When Race Burns Class: Settlers Revisited: "So i decided to write an article (famous writer's
delusion) on how this white supremacy started in the u.s. working class. i didn't know - maybe it was in
the 1920s?, i thought. So Settlers was researched backwards. i knew what the conclusion was in
the mid-1970s, that white supremacy ruled the white working class except in the self delusions of the
Left. "No politician can ever be too racist to be popular in white amerikkka", is an amazingly true
saying. Settlers was researched going back in time, trying to find that event, that turning point
when working class unity by whites had dissolved into racial supremacy. 1930s, 1920s, pre-World War I,
Black Reconstruction, Civil War, 1700s, 1600s, i kept going back and back, treading water, trying to
touch non-white supremacist ground. Only, there wasn't any!" (available HERE, purchase HERE)
Stolen at Gunpoint: Interview with J. Sakai On the Chicano-Mexicano National Question: "The United
States is a unique nation because it's always been an empire. It's never been just a nation with
ordinary people. From its very beginnings, it has been an illegitimate nation in the sense that, in
order to become a nation, it had to conquer other people, take their land and enslave them. There
literally has been no point in American history where that wasn't true, because that's the basis of what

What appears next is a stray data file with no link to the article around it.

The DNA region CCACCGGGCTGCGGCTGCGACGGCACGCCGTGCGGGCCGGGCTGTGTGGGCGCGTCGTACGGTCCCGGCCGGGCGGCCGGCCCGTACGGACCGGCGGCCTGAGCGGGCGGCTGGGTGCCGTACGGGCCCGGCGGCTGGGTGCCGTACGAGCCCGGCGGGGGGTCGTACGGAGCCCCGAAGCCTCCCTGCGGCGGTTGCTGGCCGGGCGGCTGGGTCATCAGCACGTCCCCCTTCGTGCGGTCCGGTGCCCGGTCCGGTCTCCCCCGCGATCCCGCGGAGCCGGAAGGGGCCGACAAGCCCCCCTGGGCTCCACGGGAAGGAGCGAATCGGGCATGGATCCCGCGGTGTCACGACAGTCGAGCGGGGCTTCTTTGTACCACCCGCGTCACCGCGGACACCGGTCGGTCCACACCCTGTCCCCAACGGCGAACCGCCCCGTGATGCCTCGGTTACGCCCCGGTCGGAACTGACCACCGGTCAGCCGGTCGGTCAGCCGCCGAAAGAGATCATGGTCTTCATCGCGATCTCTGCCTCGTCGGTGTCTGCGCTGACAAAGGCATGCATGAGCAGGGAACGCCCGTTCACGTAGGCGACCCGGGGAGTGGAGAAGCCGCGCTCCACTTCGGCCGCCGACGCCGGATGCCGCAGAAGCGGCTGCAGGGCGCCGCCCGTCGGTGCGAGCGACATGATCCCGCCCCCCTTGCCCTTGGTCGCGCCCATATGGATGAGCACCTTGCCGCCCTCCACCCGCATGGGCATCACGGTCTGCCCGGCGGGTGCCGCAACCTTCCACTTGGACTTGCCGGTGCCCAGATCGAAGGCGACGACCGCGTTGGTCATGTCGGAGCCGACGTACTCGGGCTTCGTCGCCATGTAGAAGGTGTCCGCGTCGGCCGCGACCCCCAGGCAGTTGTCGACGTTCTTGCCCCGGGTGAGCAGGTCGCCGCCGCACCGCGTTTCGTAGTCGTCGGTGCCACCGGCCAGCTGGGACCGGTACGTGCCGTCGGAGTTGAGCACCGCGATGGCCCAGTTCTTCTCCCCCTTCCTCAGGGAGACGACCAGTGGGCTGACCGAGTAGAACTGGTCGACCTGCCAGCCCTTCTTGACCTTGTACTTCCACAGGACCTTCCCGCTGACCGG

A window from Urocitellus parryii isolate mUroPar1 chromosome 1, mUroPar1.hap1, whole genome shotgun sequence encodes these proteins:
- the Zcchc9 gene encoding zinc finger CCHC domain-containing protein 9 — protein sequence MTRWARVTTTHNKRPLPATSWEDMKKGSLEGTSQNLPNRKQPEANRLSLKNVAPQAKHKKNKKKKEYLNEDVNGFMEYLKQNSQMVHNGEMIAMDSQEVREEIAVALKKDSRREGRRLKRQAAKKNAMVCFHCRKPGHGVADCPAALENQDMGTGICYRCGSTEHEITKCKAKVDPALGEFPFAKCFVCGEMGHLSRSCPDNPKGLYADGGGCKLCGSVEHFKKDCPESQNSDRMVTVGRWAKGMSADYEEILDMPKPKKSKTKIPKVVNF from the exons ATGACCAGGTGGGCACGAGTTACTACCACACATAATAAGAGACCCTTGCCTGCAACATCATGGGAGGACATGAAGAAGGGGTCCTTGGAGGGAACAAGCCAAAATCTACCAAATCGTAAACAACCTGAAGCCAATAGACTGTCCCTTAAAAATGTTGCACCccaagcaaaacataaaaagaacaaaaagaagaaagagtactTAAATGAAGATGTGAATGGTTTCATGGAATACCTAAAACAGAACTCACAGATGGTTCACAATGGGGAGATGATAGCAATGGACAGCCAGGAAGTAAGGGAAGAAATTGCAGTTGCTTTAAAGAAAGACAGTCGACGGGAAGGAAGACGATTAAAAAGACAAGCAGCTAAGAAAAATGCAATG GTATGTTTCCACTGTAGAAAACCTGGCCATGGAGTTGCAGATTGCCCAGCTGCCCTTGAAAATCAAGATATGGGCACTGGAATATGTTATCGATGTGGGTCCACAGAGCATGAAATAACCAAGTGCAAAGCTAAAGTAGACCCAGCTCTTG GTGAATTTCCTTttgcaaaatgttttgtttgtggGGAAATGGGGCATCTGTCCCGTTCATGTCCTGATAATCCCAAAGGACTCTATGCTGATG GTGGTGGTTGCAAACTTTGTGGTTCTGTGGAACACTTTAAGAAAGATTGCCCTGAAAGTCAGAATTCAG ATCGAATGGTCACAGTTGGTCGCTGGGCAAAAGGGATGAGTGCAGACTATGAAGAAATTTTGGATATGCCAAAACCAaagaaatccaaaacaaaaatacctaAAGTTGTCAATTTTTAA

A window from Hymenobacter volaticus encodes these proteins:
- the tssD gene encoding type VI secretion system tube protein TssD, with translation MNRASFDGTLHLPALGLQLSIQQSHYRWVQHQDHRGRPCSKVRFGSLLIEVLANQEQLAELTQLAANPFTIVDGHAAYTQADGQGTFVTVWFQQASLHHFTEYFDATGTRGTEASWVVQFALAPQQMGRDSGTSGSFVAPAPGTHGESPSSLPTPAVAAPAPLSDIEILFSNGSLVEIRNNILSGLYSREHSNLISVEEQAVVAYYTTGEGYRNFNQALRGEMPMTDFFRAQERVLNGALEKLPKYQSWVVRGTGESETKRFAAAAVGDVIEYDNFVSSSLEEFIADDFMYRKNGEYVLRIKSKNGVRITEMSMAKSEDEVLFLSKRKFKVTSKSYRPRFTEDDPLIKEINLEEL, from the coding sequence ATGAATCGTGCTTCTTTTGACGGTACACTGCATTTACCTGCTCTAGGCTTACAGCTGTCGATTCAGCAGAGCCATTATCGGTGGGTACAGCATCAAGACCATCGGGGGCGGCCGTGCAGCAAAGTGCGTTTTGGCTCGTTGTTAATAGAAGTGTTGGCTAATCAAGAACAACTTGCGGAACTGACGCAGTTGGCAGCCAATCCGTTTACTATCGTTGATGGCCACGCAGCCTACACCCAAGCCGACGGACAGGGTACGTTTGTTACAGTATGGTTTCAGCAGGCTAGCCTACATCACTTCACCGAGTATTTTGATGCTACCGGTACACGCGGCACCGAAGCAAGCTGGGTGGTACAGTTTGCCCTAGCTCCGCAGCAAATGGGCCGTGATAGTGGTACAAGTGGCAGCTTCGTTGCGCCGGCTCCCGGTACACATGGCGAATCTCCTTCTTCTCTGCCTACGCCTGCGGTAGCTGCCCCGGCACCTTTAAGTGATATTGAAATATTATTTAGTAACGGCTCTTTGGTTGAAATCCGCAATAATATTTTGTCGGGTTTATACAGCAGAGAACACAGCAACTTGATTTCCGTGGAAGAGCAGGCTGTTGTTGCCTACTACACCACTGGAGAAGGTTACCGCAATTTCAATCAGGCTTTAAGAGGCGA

being American is - which is, of course, the whole problem in the social character of the question of
justice." (available HERE)
Know Your Enemy? Q&A on Osama Bin Laden, the Taliban, and the CIA with Butch Lee (available HERE)
What’s crucial is the mentality of conquest and occupation (available HERE)
ALSO BY J SAKAI
The Dangerous Class and Revolutionary Theory (2017) purchase HERE.
Learning from an Unimportant Minority (2015) purchase HERE.
Basic Politics of Movement Security (2014) purchase HERE.
The Ideas of Black Genocide in the Amerikkkan Mind (2009) with Butch Lee, from Amazon
Nation or Aryan
Nation: White Women and the Coming of Black Genocide. purchase HERE.
The Shock of Recognition (2002) from Confronting Fascism: Discussion Documents for a
Militant Movement. text available HERE, purchase the collection HERE.
Jane Austen Goes to School with the Lumpen/Proletariat (2022) purchase HERE.
Beginner's Kata: uncensored stray thoughts on revolutionary organization (2018) text available
HERE, purchase HERE.
From MC5 of the Maoist Internationalist Movement (August 1990): "MIM has distributed many
copies of Settlers, as the text has profoundly contributed to the party's line on the reactionary
nature of the white nation, including the white nation working class, in North America. MIM does,
however, have some criticisms of Settlers." (available HERE)
From David Gilbert: "Even for those of us who think we understand the white supremacist core of
U.S. history, reading Settlers is still quite an education." (available HERE) (J. Sakai's response "Comments on..." above)
From JMP (September 2014): "We often forget that Marx wrote Capital for workers and not the
academic elite (otherwise he would have published the Grundrisse instead), that Mao wrote for peasants,
that Lenin was addressing revolutionaries and not marxologists. If Settlers belongs in this vital
tradition, then it is the job of those of us who are "leftwing scholars", if we truly believe our